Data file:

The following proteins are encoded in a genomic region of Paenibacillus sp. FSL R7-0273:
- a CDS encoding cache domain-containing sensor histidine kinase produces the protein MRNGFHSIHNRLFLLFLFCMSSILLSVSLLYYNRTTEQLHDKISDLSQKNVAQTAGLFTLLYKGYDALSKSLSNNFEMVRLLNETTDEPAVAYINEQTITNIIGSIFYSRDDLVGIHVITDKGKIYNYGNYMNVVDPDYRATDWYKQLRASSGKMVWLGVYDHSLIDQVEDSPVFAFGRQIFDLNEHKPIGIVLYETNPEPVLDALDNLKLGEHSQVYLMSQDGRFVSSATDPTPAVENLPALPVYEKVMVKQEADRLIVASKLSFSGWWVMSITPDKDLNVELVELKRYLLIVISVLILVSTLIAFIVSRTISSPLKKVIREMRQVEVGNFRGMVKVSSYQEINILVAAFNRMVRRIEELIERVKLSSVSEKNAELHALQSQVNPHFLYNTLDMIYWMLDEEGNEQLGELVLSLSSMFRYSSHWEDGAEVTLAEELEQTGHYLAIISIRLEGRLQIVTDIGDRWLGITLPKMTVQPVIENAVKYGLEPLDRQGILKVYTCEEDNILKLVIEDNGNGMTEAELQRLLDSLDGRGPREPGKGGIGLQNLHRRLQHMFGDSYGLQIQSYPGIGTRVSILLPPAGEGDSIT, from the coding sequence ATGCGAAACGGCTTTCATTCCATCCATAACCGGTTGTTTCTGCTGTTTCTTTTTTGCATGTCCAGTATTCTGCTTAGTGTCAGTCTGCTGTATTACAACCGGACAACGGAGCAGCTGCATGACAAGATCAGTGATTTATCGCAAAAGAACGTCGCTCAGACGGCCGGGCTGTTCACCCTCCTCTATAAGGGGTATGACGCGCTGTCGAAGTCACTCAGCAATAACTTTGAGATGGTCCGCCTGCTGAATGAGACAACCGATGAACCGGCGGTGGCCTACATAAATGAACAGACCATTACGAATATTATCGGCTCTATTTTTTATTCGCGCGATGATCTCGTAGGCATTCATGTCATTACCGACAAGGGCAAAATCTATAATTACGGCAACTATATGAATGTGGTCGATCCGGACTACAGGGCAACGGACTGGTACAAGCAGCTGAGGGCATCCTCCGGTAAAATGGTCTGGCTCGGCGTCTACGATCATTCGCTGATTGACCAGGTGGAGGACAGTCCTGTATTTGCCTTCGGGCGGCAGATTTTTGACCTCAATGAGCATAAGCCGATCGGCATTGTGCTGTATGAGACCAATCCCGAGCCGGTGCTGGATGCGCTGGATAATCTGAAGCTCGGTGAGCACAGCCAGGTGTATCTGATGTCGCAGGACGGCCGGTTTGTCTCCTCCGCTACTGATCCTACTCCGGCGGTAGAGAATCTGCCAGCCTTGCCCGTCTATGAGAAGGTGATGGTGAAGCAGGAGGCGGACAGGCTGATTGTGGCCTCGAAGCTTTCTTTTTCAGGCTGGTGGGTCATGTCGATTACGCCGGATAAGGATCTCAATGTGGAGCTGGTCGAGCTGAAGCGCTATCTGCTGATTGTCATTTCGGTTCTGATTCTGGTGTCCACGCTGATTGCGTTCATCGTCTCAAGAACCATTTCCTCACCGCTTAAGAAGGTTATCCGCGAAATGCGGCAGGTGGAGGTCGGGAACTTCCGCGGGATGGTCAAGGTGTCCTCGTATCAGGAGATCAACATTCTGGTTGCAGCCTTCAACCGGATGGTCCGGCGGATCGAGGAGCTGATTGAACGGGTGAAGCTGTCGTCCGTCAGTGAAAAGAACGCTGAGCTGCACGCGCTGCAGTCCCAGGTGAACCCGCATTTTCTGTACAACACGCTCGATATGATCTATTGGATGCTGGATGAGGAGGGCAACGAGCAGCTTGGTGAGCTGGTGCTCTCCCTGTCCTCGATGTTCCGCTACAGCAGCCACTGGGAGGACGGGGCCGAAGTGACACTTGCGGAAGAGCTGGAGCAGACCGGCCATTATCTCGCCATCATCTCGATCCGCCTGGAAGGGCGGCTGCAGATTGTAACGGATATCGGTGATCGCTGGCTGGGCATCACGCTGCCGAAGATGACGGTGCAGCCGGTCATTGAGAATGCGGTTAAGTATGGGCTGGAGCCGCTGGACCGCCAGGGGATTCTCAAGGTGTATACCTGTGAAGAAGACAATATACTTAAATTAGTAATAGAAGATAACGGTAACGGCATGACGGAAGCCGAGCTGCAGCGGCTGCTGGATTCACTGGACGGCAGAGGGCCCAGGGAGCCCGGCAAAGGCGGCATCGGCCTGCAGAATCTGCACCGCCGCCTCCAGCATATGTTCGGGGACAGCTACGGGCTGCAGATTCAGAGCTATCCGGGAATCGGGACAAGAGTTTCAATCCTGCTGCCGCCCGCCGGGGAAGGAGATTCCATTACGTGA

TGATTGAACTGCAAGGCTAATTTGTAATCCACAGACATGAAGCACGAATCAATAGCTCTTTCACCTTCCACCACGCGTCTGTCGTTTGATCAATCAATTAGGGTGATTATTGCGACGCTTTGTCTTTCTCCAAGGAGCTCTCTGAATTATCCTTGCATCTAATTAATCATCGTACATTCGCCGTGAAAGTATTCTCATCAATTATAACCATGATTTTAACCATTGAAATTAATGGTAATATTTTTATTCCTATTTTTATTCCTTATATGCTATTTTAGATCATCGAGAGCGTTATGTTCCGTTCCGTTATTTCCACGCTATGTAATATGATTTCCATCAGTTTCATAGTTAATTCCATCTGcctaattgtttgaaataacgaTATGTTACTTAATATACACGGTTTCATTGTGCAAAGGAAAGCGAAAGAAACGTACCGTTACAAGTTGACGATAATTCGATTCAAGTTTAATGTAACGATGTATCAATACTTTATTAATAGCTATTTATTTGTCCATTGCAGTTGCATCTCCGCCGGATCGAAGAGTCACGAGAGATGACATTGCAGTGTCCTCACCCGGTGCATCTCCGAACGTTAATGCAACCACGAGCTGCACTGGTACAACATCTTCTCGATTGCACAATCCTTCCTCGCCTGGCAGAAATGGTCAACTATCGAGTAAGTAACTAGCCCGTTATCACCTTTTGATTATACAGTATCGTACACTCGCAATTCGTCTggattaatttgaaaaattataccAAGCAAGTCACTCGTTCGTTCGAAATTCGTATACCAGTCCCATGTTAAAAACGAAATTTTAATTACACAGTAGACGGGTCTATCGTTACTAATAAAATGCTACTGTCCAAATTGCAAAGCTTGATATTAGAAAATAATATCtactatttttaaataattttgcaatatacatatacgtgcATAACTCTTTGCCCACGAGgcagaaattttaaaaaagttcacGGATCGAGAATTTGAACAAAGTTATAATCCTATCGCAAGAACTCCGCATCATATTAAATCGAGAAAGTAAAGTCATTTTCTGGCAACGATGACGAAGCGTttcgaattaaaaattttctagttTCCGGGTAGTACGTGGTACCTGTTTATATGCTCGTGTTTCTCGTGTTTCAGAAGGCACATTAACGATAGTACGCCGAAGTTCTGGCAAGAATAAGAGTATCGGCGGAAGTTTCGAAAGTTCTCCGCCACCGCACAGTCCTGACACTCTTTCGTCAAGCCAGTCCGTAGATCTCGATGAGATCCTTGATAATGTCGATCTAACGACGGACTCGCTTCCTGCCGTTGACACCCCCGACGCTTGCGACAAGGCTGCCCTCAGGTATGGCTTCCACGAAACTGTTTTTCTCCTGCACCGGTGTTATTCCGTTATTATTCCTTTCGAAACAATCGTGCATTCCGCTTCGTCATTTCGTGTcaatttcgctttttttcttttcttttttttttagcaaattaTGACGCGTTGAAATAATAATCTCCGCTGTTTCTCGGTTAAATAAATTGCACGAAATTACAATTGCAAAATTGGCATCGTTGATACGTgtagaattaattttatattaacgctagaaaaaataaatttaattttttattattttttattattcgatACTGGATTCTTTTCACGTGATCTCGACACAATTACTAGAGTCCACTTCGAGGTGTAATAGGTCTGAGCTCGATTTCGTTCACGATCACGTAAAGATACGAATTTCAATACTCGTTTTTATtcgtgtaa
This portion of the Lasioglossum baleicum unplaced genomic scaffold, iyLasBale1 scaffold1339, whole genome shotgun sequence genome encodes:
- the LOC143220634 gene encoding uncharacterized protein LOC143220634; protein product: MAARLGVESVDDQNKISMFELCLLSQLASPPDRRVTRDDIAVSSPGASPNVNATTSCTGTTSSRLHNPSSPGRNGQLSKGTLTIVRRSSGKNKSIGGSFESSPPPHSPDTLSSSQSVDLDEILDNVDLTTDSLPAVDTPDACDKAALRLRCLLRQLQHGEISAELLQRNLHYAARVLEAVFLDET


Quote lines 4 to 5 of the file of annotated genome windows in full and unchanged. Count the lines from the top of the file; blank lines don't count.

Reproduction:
This portion of the Lasioglossum baleicum unplaced genomic scaffold, iyLasBale1 scaffold1339, whole genome shotgun sequence genome encodes:
- the LOC143220634 gene encoding uncharacterized protein LOC143220634; protein product: MAARLGVESVDDQNKISMFELCLLSQLASPPDRRVTRDDIAVSSPGASPNVNATTSCTGTTSSRLHNPSSPGRNGQLSKGTLTIVRRSSGKNKSIGGSFESSPPPHSPDTLSSSQSVDLDEILDNVDLTTDSLPAVDTPDACDKAALRLRCLLRQLQHGEISAELLQRNLHYAARVLEAVFLDET